The car manufacturers, though, have long since distanced themselves from the idea that tires can last forever, or that the only time that matters is “time in service.” The ten year expiration date referenced by the NHTSA is what the tire manufacturers begrudgingly admit to, but the real figure from the car manufacturers is six years. Ford, Chrysler, Nissan, BMW, Mercedes-Benz, Volkswagen and Toyota all say six years. I don’t know of any car manufacturer willing to recommend a longer date.

Why not? Because they know tires after six years, particularly in hot climates, will oxidize and break down, so that the glue holding the tire together starts to degrade, making tread separation far more likely. Car companies may or may not make safety job #1, but they sure do respond to lawsuits, and the more times they get hit with multi-million dollar verdicts for knowingly having defective tires on their vehicles, the more likely they are to do something about it.

Yet, apparently there haven’t been enough lawsuits, because there are still tens of thousands of expired and dangerous tires out there. As Rich Newsome noted while discussing a Yokohama recall, the danger is a matter of high-school chemistry: 
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One of the more sobering parts of being a trial lawyer is reviewing intakes of potential cases. We routinely talk with people who have just lost a spouse or child or who have recently suffered an injury that will leave them permanently disabled. Many of these accidents happened in the course of activities we all know to have an element of danger, but many involve doing the same thing a million other people do every day. No one expects that giving their kid Motrin will cause a horrific skin disease or that their tap water might be so polluted that it’s flammable.

Now, a growing body of medical studies shows that acetaminophen (Tylenol in the US, Paracetamol everywhere else) is dangerous at far lower doses than previously believed. It’s been known for decades that acetaminophen overdoses cause liver damage (for example, “acetaminophen hepatotoxicity far exceeds other causes of acute liver failure in the United States,” and some estimates by the American Association of Poison Control Centers suggest more than 50,000 emergency department visits every year related to acetaminophen), particularly when combined with alcohol, but it was generally considered safe if taken at anywhere near the recommended amounts.

Recent studies suggest that’s not the whole story. Just a few weeks ago, a new study in the British Journal of Clinical Pharmacology found that “staggered overdoses,” in which patients repeatedly took amounts slightly higher than the recommended dosage, were the cause of a substantial portion of the hospital admissions for acetaminophen-induced liver damage, and could be more dangerous than individual overdoses, in part because staggered overdoses were harder to diagnose and treat.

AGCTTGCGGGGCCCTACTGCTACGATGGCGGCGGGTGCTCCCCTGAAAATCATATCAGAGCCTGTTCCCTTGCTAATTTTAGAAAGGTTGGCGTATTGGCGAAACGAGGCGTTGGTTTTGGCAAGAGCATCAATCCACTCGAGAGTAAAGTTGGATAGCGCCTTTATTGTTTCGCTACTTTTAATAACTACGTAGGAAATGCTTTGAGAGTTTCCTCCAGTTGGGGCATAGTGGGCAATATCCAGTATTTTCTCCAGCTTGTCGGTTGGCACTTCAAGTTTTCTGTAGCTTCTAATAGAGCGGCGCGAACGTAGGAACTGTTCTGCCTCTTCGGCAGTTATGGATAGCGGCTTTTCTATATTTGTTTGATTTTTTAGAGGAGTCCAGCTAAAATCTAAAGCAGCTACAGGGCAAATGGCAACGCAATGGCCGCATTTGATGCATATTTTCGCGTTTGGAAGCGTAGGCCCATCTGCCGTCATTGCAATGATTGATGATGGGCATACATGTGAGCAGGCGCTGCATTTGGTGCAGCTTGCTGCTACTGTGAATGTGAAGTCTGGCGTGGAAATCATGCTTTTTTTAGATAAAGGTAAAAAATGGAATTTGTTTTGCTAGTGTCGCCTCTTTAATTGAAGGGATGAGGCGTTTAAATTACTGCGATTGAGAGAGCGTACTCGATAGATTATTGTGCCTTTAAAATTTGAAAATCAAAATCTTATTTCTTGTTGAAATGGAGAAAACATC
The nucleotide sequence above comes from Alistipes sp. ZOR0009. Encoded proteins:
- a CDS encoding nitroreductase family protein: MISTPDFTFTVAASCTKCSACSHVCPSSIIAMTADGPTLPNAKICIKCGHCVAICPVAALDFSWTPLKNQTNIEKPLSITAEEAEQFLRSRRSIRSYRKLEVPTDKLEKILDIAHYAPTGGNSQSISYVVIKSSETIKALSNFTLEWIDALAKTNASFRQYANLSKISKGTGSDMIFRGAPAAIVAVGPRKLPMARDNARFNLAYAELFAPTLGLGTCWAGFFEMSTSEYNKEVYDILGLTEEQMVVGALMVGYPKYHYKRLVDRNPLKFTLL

In June 2009, the FDA’s Drug Safety and Risk Management Advisory Committee, Nonprescription Drugs Advisory Committee, and the Anesthetic and Life Support Drugs Advisory Committee all voted in favor of:

  • Reducing the current dosage strengths of acetaminophen in nonprescription products to below 4 grams/day
  • Limit formulations of over-the-counter liquid doses of acetaminophen
  • Eliminating prescription acetaminophen combination products (e.g., oxycodone)
  • Requiring a boxed warning for prescription acetaminophen combination product

The FDA disappointingly didn’t act on most of that, and instead took eighteen months to take the weakest action it could:

On January 13, 2011, FDA announced that it is asking manufacturers of prescription acetaminophen combination products to limit the maximum amount of acetaminophen in these products to 325 mg per tablet, capsule, or other dosage unit. FDA believes that limiting the amount of acetaminophen per tablet, capsule, or other dosage unit in prescription products will reduce the risk of severe liver injury from acetaminophen overdosing, an adverse event that can lead to liver failure, liver transplant, and death.

The size of the individual dosage unit was never the problem, though. As the Acetaminophen Hepatotoxicity Working Group for the FDA Advisory Panel found in its report, the problem was far more complicated than the pills being too big:

There is no single factor that leads consumers (also referred to as patients in this report) to develop acetaminophen-related liver injury. The contributing conditions for these cases are multi-factorial and require different interventions that attempt to address each factor. For example, when someone takes an amount greater than labeled, it is unclear whether it is a case of failing to read the directions, failing to understand the directions, failing to understand that severe liver injury can result from not following the directions or failing to realize that more than one of the medications used contained acetaminophen.

The Working Group concluded, “Thus, it is necessary to address all of these causes in attempting to prevent future cases, making clear directions conspicuous and easy to understand and making consequences of overdose unequivocally clear.” (Emphasis added.)

It’s not just the pill size. It’s not just the recommended maximum dosage. The core problem is that consumers and patients have learned, from years of Tylenol advertising and liberal use of acetaminophen by their parents, nurses, and doctors, that it’s a “safe” drug, like caffeine, that can be used every day and without much consequence unless you have a particular susceptibility to it or if you intentionally take way too much. Consumers look at recommended dosages like they do speed limits: you can use that amount without any problems, but try not to go too far above it. Problem is, if you did that with the 4 grams/day of acetaminophen guideline, you had a much higher risk of liver damage, even if you didn’t do it all the time.